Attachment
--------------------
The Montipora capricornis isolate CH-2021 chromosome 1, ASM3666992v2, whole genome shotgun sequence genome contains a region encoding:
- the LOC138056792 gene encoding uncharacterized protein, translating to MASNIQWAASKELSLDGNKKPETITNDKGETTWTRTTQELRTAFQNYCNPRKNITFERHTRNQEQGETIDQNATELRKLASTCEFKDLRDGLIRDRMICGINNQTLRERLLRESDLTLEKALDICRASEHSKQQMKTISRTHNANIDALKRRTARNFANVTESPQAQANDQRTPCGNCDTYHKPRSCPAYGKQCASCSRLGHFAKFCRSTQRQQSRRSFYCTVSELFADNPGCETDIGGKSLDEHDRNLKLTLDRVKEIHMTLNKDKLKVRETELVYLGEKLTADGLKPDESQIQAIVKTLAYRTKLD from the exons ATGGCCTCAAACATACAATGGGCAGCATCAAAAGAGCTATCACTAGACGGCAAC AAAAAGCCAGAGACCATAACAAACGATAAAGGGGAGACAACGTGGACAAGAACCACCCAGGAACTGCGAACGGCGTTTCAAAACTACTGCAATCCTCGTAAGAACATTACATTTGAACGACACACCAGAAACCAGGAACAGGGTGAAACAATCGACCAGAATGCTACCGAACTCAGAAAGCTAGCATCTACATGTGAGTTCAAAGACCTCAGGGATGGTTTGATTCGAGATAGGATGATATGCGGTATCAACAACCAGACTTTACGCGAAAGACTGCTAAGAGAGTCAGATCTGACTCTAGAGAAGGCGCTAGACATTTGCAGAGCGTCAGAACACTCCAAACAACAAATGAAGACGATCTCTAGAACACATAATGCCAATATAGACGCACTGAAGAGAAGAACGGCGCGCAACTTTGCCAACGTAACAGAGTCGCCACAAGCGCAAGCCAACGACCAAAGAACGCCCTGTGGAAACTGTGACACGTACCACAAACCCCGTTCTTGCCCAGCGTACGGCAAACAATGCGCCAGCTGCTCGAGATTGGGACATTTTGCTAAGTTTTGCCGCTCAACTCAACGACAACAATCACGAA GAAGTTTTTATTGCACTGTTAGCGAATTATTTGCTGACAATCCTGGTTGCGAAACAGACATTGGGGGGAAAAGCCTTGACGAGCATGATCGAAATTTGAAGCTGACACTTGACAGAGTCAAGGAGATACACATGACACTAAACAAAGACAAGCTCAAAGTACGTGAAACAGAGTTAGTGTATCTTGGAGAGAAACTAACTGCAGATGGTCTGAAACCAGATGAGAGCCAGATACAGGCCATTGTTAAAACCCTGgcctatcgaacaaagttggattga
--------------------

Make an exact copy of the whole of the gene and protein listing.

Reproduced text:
The Montipora capricornis isolate CH-2021 chromosome 1, ASM3666992v2, whole genome shotgun sequence genome contains a region encoding:
- the LOC138056792 gene encoding uncharacterized protein, translating to MASNIQWAASKELSLDGNKKPETITNDKGETTWTRTTQELRTAFQNYCNPRKNITFERHTRNQEQGETIDQNATELRKLASTCEFKDLRDGLIRDRMICGINNQTLRERLLRESDLTLEKALDICRASEHSKQQMKTISRTHNANIDALKRRTARNFANVTESPQAQANDQRTPCGNCDTYHKPRSCPAYGKQCASCSRLGHFAKFCRSTQRQQSRRSFYCTVSELFADNPGCETDIGGKSLDEHDRNLKLTLDRVKEIHMTLNKDKLKVRETELVYLGEKLTADGLKPDESQIQAIVKTLAYRTKLD from the exons ATGGCCTCAAACATACAATGGGCAGCATCAAAAGAGCTATCACTAGACGGCAAC AAAAAGCCAGAGACCATAACAAACGATAAAGGGGAGACAACGTGGACAAGAACCACCCAGGAACTGCGAACGGCGTTTCAAAACTACTGCAATCCTCGTAAGAACATTACATTTGAACGACACACCAGAAACCAGGAACAGGGTGAAACAATCGACCAGAATGCTACCGAACTCAGAAAGCTAGCATCTACATGTGAGTTCAAAGACCTCAGGGATGGTTTGATTCGAGATAGGATGATATGCGGTATCAACAACCAGACTTTACGCGAAAGACTGCTAAGAGAGTCAGATCTGACTCTAGAGAAGGCGCTAGACATTTGCAGAGCGTCAGAACACTCCAAACAACAAATGAAGACGATCTCTAGAACACATAATGCCAATATAGACGCACTGAAGAGAAGAACGGCGCGCAACTTTGCCAACGTAACAGAGTCGCCACAAGCGCAAGCCAACGACCAAAGAACGCCCTGTGGAAACTGTGACACGTACCACAAACCCCGTTCTTGCCCAGCGTACGGCAAACAATGCGCCAGCTGCTCGAGATTGGGACATTTTGCTAAGTTTTGCCGCTCAACTCAACGACAACAATCACGAA GAAGTTTTTATTGCACTGTTAGCGAATTATTTGCTGACAATCCTGGTTGCGAAACAGACATTGGGGGGAAAAGCCTTGACGAGCATGATCGAAATTTGAAGCTGACACTTGACAGAGTCAAGGAGATACACATGACACTAAACAAAGACAAGCTCAAAGTACGTGAAACAGAGTTAGTGTATCTTGGAGAGAAACTAACTGCAGATGGTCTGAAACCAGATGAGAGCCAGATACAGGCCATTGTTAAAACCCTGgcctatcgaacaaagttggattga